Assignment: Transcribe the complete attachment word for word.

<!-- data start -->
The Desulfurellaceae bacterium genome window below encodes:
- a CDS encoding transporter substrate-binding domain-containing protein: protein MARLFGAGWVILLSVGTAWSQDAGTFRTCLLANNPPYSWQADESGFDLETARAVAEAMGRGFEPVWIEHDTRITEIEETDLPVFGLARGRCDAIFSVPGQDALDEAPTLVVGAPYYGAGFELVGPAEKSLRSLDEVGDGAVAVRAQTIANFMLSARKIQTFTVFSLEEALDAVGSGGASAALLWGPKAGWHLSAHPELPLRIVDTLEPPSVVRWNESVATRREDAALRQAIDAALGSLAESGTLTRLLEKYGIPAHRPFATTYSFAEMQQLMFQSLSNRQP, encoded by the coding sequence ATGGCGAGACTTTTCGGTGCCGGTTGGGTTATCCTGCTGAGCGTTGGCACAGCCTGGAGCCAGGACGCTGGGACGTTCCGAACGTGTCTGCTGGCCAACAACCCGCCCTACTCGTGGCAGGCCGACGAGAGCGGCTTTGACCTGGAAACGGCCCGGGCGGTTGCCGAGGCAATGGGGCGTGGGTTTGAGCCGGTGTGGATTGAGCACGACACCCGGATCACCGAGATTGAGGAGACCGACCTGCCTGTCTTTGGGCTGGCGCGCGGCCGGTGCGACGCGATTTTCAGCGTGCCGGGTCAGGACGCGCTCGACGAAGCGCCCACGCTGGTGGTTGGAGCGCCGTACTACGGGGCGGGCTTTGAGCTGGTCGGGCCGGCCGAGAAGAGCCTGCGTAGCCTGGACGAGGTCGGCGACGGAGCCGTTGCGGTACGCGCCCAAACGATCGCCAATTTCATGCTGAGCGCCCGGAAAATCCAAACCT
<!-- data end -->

The Desulfurellaceae bacterium genome window below encodes:
- a CDS encoding transporter substrate-binding domain-containing protein: protein MARLFGAGWVILLSVGTAWSQDAGTFRTCLLANNPPYSWQADESGFDLETARAVAEAMGRGFEPVWIEHDTRITEIEETDLPVFGLARGRCDAIFSVPGQDALDEAPTLVVGAPYYGAGFELVGPAEKSLRSLDEVGDGAVAVRAQTIANFMLSARKIQTFTVFSLEEALDAVGSGGASAALLWGPKAGWHLSAHPELPLRIVDTLEPPSVVRWNESVATRREDAALRQAIDAALGSLAESGTLTRLLEKYGIPAHRPFATTYSFAEMQQLMFQSLSNRQP, encoded by the coding sequence ATGGCGAGACTTTTCGGTGCCGGTTGGGTTATCCTGCTGAGCGTTGGCACAGCCTGGAGCCAGGACGCTGGGACGTTCCGAACGTGTCTGCTGGCCAACAACCCGCCCTACTCGTGGCAGGCCGACGAGAGCGGCTTTGACCTGGAAACGGCCCGGGCGGTTGCCGAGGCAATGGGGCGTGGGTTTGAGCCGGTGTGGATTGAGCACGACACCCGGATCACCGAGATTGAGGAGACCGACCTGCCTGTCTTTGGGCTGGCGCGCGGCCGGTGCGACGCGATTTTCAGCGTGCCGGGTCAGGACGCGCTCGACGAAGCGCCCACGCTGGTGGTTGGAGCGCCGTACTACGGGGCGGGCTTTGAGCTGGTCGGGCCGGCCGAGAAGAGCCTGCGTAGCCTGGACGAGGTCGGCGACGGAGCCGTTGCGGTACGCGCCCAAACGATCGCCAATTTCATGCTGAGCGCCCGGAAAATCCAAACCT